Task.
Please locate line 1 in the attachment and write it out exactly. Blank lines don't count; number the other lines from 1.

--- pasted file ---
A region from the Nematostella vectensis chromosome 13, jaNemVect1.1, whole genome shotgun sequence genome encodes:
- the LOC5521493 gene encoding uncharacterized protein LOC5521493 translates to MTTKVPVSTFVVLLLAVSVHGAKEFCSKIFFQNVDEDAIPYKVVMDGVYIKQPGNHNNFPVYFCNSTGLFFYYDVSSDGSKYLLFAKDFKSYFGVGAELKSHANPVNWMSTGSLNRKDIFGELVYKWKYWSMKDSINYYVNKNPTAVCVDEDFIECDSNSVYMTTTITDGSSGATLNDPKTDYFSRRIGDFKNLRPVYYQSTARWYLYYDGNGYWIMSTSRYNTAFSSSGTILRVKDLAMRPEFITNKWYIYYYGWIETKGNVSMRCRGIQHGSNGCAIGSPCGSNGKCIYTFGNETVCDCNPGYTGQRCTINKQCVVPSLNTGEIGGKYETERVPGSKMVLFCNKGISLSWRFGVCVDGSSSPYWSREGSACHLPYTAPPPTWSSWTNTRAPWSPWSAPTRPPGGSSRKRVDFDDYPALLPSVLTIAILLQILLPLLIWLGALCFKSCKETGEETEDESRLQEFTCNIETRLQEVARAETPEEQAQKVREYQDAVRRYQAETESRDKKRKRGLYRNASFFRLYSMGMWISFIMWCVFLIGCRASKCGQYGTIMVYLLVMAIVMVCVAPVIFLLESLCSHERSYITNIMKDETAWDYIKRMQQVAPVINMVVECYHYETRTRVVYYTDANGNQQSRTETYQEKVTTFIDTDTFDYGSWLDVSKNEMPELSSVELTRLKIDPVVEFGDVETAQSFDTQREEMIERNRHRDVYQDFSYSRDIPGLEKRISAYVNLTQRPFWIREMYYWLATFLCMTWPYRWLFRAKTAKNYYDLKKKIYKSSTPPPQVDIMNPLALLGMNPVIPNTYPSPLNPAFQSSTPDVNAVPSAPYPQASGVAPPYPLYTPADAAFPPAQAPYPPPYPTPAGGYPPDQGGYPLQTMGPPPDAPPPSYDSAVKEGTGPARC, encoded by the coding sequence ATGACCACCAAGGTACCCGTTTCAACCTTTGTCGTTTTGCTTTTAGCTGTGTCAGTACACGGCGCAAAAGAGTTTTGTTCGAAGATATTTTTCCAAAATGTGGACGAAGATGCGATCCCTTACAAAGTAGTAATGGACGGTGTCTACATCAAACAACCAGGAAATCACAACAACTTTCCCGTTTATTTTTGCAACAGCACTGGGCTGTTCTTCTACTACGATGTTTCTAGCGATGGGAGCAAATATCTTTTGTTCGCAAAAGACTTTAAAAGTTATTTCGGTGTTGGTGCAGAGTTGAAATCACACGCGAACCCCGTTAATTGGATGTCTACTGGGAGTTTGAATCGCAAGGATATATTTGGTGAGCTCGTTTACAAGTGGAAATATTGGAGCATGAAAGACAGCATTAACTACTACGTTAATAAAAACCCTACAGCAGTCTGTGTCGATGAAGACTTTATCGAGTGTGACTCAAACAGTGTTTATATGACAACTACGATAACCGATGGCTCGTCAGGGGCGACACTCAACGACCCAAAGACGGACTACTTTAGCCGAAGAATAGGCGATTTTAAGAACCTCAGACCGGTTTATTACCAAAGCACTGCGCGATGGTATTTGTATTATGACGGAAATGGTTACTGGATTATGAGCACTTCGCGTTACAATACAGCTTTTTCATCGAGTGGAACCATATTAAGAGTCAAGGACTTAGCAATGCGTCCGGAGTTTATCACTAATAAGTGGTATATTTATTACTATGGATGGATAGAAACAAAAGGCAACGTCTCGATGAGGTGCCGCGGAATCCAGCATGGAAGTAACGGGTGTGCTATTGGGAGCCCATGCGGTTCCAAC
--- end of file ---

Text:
A region from the Nematostella vectensis chromosome 13, jaNemVect1.1, whole genome shotgun sequence genome encodes: